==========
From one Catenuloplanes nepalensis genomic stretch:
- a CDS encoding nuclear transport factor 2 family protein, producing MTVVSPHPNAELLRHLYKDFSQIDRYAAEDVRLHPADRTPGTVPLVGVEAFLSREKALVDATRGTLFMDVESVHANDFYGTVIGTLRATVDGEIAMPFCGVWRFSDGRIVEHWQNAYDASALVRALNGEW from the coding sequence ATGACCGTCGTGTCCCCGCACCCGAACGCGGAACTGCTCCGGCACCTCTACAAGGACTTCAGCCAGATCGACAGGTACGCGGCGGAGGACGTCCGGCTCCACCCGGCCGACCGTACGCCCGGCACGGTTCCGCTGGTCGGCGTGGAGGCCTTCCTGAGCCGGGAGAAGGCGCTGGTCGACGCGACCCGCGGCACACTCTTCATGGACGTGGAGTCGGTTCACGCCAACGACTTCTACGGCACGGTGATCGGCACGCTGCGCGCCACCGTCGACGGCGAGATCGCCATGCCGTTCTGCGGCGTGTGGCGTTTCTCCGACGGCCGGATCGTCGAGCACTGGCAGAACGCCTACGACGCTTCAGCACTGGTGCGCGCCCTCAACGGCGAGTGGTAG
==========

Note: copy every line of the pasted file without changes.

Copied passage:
From one Catenuloplanes nepalensis genomic stretch:
- a CDS encoding nuclear transport factor 2 family protein, producing MTVVSPHPNAELLRHLYKDFSQIDRYAAEDVRLHPADRTPGTVPLVGVEAFLSREKALVDATRGTLFMDVESVHANDFYGTVIGTLRATVDGEIAMPFCGVWRFSDGRIVEHWQNAYDASALVRALNGEW from the coding sequence ATGACCGTCGTGTCCCCGCACCCGAACGCGGAACTGCTCCGGCACCTCTACAAGGACTTCAGCCAGATCGACAGGTACGCGGCGGAGGACGTCCGGCTCCACCCGGCCGACCGTACGCCCGGCACGGTTCCGCTGGTCGGCGTGGAGGCCTTCCTGAGCCGGGAGAAGGCGCTGGTCGACGCGACCCGCGGCACACTCTTCATGGACGTGGAGTCGGTTCACGCCAACGACTTCTACGGCACGGTGATCGGCACGCTGCGCGCCACCGTCGACGGCGAGATCGCCATGCCGTTCTGCGGCGTGTGGCGTTTCTCCGACGGCCGGATCGTCGAGCACTGGCAGAACGCCTACGACGCTTCAGCACTGGTGCGCGCCCTCAACGGCGAGTGGTAG